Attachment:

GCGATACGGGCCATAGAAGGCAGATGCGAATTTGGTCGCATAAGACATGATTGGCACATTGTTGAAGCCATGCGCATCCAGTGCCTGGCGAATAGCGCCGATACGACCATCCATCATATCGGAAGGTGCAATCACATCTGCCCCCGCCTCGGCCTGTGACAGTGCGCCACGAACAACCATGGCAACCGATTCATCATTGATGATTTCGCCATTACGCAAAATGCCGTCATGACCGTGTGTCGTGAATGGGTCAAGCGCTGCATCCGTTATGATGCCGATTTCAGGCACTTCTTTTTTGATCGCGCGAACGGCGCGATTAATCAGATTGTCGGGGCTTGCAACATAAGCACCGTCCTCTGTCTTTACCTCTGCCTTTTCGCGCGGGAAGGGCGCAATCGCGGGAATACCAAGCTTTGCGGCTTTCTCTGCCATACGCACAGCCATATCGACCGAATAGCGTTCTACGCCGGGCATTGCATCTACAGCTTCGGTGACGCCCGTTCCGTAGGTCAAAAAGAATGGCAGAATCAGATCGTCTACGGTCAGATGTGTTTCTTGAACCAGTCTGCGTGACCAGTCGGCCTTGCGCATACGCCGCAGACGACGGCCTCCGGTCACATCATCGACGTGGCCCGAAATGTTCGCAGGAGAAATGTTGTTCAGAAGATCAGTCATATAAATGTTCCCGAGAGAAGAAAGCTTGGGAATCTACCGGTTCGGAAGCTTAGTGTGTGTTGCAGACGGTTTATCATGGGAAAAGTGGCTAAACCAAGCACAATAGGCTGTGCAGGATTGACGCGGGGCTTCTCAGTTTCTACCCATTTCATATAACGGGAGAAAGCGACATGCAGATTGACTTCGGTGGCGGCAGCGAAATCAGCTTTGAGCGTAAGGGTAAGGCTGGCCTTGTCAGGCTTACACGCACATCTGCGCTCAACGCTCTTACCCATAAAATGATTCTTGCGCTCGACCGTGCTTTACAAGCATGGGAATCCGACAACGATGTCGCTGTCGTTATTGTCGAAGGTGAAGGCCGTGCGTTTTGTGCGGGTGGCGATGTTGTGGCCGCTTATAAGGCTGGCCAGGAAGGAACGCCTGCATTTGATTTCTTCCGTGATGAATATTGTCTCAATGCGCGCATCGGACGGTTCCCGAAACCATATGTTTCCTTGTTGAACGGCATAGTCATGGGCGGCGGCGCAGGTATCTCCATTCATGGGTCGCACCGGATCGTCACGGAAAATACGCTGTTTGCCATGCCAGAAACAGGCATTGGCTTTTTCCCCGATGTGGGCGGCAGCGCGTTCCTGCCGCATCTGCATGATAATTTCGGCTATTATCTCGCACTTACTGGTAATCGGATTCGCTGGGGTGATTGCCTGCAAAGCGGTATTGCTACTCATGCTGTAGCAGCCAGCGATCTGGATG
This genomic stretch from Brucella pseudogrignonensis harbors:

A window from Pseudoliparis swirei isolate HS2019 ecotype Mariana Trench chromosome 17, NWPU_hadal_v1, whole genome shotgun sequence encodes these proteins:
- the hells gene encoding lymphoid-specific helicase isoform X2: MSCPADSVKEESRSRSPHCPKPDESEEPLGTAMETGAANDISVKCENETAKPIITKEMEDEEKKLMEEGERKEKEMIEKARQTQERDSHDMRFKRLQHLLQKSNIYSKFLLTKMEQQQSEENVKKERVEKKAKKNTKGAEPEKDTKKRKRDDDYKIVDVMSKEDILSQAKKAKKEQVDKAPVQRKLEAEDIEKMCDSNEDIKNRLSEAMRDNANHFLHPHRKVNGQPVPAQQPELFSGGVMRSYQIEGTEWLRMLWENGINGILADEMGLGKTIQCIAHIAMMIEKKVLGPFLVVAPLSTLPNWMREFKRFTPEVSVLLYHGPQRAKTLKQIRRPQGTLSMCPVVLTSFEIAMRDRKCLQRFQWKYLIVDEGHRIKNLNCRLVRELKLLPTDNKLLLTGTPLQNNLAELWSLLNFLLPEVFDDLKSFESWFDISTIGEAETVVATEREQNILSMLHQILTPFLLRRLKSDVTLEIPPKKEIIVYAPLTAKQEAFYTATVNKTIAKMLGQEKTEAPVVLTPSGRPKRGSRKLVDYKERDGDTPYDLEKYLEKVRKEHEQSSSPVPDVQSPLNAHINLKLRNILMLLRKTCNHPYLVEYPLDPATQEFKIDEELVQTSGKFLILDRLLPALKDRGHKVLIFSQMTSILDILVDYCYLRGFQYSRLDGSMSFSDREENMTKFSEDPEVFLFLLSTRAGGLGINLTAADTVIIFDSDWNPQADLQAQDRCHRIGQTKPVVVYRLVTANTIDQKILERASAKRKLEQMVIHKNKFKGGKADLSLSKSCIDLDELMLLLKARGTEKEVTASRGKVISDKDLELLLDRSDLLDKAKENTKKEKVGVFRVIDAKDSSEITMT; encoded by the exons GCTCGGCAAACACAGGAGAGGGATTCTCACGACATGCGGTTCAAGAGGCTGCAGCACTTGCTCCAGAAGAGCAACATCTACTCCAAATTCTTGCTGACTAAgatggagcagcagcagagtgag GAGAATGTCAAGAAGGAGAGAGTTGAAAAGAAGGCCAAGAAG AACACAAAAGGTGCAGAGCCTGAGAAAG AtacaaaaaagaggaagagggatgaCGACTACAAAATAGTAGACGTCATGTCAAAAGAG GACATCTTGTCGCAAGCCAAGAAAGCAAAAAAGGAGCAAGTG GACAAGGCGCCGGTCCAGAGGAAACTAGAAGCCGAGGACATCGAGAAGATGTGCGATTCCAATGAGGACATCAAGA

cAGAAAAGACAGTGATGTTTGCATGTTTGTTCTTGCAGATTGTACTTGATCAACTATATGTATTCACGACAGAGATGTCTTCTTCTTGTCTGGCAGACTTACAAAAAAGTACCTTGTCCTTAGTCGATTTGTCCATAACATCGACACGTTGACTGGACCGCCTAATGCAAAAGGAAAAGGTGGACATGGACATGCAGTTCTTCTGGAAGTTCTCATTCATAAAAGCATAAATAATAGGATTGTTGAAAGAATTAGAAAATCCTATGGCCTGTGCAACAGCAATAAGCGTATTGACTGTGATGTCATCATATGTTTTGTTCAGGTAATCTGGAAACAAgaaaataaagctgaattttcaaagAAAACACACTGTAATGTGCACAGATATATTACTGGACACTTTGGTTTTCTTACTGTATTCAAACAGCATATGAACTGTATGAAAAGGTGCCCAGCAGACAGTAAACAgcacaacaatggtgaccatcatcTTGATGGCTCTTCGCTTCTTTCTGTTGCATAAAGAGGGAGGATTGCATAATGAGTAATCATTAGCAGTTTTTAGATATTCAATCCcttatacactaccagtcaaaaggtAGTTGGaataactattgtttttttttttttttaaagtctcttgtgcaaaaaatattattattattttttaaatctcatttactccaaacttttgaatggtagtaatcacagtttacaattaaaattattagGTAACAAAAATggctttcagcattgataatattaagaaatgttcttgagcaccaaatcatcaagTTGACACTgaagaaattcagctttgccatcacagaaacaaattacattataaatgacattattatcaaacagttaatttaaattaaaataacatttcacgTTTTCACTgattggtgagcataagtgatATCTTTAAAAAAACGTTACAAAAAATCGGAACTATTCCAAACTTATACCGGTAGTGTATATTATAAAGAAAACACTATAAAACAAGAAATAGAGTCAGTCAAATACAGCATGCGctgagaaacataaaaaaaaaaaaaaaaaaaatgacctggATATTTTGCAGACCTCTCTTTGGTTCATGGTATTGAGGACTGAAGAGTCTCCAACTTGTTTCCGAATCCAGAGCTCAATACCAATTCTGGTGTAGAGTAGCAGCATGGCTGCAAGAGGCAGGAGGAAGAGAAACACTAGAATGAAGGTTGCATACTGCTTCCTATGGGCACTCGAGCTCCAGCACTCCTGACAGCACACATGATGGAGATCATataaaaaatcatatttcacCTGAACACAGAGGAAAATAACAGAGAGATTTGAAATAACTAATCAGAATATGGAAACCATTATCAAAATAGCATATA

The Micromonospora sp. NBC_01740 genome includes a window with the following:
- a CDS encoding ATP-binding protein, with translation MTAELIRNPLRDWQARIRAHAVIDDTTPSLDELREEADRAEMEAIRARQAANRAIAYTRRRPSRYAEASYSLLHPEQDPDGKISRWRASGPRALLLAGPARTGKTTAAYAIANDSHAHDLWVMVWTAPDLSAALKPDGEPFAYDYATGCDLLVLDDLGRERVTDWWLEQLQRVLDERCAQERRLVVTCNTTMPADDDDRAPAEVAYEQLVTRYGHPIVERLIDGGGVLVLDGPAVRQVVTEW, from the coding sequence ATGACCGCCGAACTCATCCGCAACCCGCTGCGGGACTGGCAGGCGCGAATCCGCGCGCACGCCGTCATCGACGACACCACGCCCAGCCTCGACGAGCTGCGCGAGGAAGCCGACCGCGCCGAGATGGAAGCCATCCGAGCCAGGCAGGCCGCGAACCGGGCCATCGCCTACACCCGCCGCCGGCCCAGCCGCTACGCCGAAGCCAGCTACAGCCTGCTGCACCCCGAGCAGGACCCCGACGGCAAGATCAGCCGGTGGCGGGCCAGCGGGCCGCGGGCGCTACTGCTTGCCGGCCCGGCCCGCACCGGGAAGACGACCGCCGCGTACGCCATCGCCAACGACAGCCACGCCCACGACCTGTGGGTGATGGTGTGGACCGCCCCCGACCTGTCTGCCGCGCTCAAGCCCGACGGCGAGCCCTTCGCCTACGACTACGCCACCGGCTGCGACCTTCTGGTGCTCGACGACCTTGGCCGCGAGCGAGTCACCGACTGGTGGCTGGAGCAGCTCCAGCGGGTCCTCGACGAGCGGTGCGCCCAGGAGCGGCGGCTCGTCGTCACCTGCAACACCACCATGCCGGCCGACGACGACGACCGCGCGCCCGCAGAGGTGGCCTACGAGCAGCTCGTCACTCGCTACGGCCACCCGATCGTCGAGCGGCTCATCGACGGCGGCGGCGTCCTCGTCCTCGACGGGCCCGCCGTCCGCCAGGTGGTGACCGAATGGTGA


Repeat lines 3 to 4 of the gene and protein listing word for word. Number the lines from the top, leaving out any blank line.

A window from Pseudoliparis swirei isolate HS2019 ecotype Mariana Trench chromosome 17, NWPU_hadal_v1, whole genome shotgun sequence encodes these proteins:
- the hells gene encoding lymphoid-specific helicase isoform X2: MSCPADSVKEESRSRSPHCPKPDESEEPLGTAMETGAANDISVKCENETAKPIITKEMEDEEKKLMEEGERKEKEMIEKARQTQERDSHDMRFKRLQHLLQKSNIYSKFLLTKMEQQQSEENVKKERVEKKAKKNTKGAEPEKDTKKRKRDDDYKIVDVMSKEDILSQAKKAKKEQVDKAPVQRKLEAEDIEKMCDSNEDIKNRLSEAMRDNANHFLHPHRKVNGQPVPAQQPELFSGGVMRSYQIEGTEWLRMLWENGINGILADEMGLGKTIQCIAHIAMMIEKKVLGPFLVVAPLSTLPNWMREFKRFTPEVSVLLYHGPQRAKTLKQIRRPQGTLSMCPVVLTSFEIAMRDRKCLQRFQWKYLIVDEGHRIKNLNCRLVRELKLLPTDNKLLLTGTPLQNNLAELWSLLNFLLPEVFDDLKSFESWFDISTIGEAETVVATEREQNILSMLHQILTPFLLRRLKSDVTLEIPPKKEIIVYAPLTAKQEAFYTATVNKTIAKMLGQEKTEAPVVLTPSGRPKRGSRKLVDYKERDGDTPYDLEKYLEKVRKEHEQSSSPVPDVQSPLNAHINLKLRNILMLLRKTCNHPYLVEYPLDPATQEFKIDEELVQTSGKFLILDRLLPALKDRGHKVLIFSQMTSILDILVDYCYLRGFQYSRLDGSMSFSDREENMTKFSEDPEVFLFLLSTRAGGLGINLTAADTVIIFDSDWNPQADLQAQDRCHRIGQTKPVVVYRLVTANTIDQKILERASAKRKLEQMVIHKNKFKGGKADLSLSKSCIDLDELMLLLKARGTEKEVTASRGKVISDKDLELLLDRSDLLDKAKENTKKEKVGVFRVIDAKDSSEITMT; encoded by the exons GCTCGGCAAACACAGGAGAGGGATTCTCACGACATGCGGTTCAAGAGGCTGCAGCACTTGCTCCAGAAGAGCAACATCTACTCCAAATTCTTGCTGACTAAgatggagcagcagcagagtgag GAGAATGTCAAGAAGGAGAGAGTTGAAAAGAAGGCCAAGAAG AACACAAAAGGTGCAGAGCCTGAGAAAG AtacaaaaaagaggaagagggatgaCGACTACAAAATAGTAGACGTCATGTCAAAAGAG GACATCTTGTCGCAAGCCAAGAAAGCAAAAAAGGAGCAAGTG GACAAGGCGCCGGTCCAGAGGAAACTAGAAGCCGAGGACATCGAGAAGATGTGCGATTCCAATGAGGACATCAAGA